They are dying one after the other;
shoveling earth on them has become as common
as sprinkling salt on food.

I don’t know what anyone could say to work like this except, “Hell yes.” I could go on dropping quotes all day, but I can see no real percentage in aggressively preaching to a mixed congregation of the choir and the uncovertable.

Lleshanaku’s work is in a vein with some other writers from Eastern Europe I’ve run across in the last few years. She reminds me of Mariana Marin with a less severe case of depression, but really most of the good work I’ve seen from Romania or Poland and elsewhere in the region is in the ball park. Lots of images, vernacular language, a tendency to roll around in the lower reaches of the culture, and a level of comfort on the part of the poet with the saying of things, the making of explicit statements about the nature of something, be it the self, the world, or some interaction between the two.

Point being, there’s something going on over there that we’re only just now getting a chance to see in this country, thanks to books like this and translators like Henry Israeli and Shpresa Qatipi. There are literary cultures less dominated by the inane war between boring middlebrow crap and equally boring academic crap. Child of Nature is a book that comes from such a place. Read it.

3 March 10 | Chad W. Post | Comments

Over the next three days, we’ll be featuring each of the ten titles from this year’s Best Translated Book Award poetry shortlist. Click here for all past write-ups.



The Brittle Age and Returning Upland by Rene Char. Translated from the French by Gustaf Sobin. (France, Counterpath)

This guest post is by Brandon Holmquest—poet, translator, and editor of CALQUE. Brandon is devoted to the reception and promotion of international poetry, so I’m really glad he was able to serve on the panel this year. And write up a couple books!

On one particularly bad night we were all in the kitchen with this book, idly translating it into German, Spanish, Chinese. Then the war began. Another time, I handed it to a guy and, flipping through it and seeing how “The Brittle Age” is composed often of single sentences each on their own page, he called it a waste of paper. I made him take it home and when he returned it I asked him if he still felt the same and he shook his head very slowly. I think I’ve read it five times now. Maybe six.

All of which is to say that The Brittle Age and Returning Upland is an eloquent, disquieting book. One that makes an impact. That these two works by a poet who’s been dead for more than two decades is being published in this country for the first time is both great and puzzling. I am unfortunately ignorant of the history of how it came to be published. But neither am I terribly concerned about that, grateful as I am for the mere fact of its existence.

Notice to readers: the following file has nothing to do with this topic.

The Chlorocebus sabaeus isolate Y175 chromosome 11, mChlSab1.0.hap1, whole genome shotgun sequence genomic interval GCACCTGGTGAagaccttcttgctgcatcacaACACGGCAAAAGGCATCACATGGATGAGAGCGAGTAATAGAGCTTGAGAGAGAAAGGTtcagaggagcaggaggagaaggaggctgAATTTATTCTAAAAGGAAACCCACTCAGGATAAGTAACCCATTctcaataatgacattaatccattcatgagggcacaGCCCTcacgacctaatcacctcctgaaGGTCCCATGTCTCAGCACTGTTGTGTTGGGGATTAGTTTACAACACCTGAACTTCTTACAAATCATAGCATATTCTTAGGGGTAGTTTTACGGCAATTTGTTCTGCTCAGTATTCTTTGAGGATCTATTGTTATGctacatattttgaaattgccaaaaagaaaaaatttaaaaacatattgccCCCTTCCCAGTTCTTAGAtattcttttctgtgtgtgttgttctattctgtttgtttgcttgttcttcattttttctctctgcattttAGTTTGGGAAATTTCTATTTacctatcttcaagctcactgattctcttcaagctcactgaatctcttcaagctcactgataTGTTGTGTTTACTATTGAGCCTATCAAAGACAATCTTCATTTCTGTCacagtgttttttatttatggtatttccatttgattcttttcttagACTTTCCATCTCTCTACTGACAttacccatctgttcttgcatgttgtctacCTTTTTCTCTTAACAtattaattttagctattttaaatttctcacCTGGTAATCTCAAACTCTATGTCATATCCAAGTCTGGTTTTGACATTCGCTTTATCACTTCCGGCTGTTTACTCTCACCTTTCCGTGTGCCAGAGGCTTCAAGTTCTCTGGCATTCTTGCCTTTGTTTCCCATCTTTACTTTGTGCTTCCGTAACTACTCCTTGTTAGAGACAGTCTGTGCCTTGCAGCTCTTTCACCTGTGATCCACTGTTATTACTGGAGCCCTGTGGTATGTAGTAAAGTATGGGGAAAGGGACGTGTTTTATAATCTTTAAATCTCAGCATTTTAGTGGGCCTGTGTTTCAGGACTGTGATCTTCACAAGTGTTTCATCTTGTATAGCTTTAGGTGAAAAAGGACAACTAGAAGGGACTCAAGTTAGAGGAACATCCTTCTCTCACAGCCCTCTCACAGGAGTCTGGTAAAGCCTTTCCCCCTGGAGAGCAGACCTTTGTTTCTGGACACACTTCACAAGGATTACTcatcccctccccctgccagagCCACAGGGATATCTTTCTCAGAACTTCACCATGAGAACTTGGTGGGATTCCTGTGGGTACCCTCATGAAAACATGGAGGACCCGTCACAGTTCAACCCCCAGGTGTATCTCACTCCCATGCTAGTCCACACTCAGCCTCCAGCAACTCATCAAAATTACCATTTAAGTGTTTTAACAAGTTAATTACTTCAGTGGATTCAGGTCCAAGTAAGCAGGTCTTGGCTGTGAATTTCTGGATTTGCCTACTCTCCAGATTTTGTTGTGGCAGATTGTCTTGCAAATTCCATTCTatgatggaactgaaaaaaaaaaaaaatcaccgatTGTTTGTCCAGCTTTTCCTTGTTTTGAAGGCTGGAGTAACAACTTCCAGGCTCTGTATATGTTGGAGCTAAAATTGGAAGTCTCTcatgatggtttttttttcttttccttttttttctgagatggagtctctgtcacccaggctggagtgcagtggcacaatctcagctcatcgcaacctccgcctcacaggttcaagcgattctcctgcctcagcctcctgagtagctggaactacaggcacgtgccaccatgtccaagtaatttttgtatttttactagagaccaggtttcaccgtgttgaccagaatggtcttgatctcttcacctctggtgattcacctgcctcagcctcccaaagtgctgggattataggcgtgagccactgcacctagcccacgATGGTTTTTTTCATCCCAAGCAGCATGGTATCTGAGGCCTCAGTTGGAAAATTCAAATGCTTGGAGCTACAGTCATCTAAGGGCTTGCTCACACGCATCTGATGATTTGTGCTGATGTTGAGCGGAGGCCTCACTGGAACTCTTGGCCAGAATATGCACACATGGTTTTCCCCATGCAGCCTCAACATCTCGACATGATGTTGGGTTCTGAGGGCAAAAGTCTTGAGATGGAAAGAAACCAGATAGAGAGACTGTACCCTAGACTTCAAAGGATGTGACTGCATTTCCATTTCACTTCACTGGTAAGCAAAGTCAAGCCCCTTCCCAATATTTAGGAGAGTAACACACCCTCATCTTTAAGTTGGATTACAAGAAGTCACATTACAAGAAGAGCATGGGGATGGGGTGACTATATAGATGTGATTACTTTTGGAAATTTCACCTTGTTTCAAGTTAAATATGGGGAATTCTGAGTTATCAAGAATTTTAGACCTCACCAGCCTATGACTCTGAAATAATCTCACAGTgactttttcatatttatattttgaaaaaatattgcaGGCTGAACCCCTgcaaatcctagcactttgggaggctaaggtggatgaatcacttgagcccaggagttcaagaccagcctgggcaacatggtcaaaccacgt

The book contains two poems written in the 60s. The first, “The Brittle Age,” stretches across some 87 pages, made up of single fragments, none of them longer than five lines, many a few words. The second, “Returning Upland,” is more properly a series of poems, if not a serial poem. The two works are discrete, having no relation other than having been written by one person, translated by another.

“Comfort is crime, the fountain told me from its rock.” And on the next page: “Be consoled. In dying you return everything that you were lent, your love, your friends. Even that living coldness, harvested over and over.” And the next: “Death’s great ally, where its midges are best concealed, is memory: the persecutor of our odyssey, lasting from an eve to the pink tomorrow.”

And so on. “The Brittle Age” is undoubtedly the star here, though I doubt very seriously is “Returning Upland” could get a fair hearing in any court containing the other poem. The inclusion of both of them makes the most sense in light of the fact that both were translated by Gustaf Sobin, an American poet for whom Char appears to have been something between mentor and father-figure.

Even the cursory sort of French I possess is enough to reveal the quality of Sobin’s work here. His ear is so good, and his sense of English poetry so sound that he can rewrite individual sentences as he needs to in order to maintain Char’s voice, changing the letter, capturing the spirit of the thing, as when Char’s French reads:

Il advient que notre coeur soit comme chassé de notre corps. Et notre corps est comme mort.

And Sobin’s English gives us:

Sometimes our heart seems as if chased from our body, and our body, as if dead.

Sobin makes two sentences into one. He uses commas to create pauses that work to excellent rhythmic effect and to enable a reproduction, with the double use of the word “body,” of an echo of the homophonic effect the French has with couer and corps, which is where most of Char’s art in this passage resides.

One example, pulled at random from a book which teems with them.

2 March 10 | Chad W. Post | Comments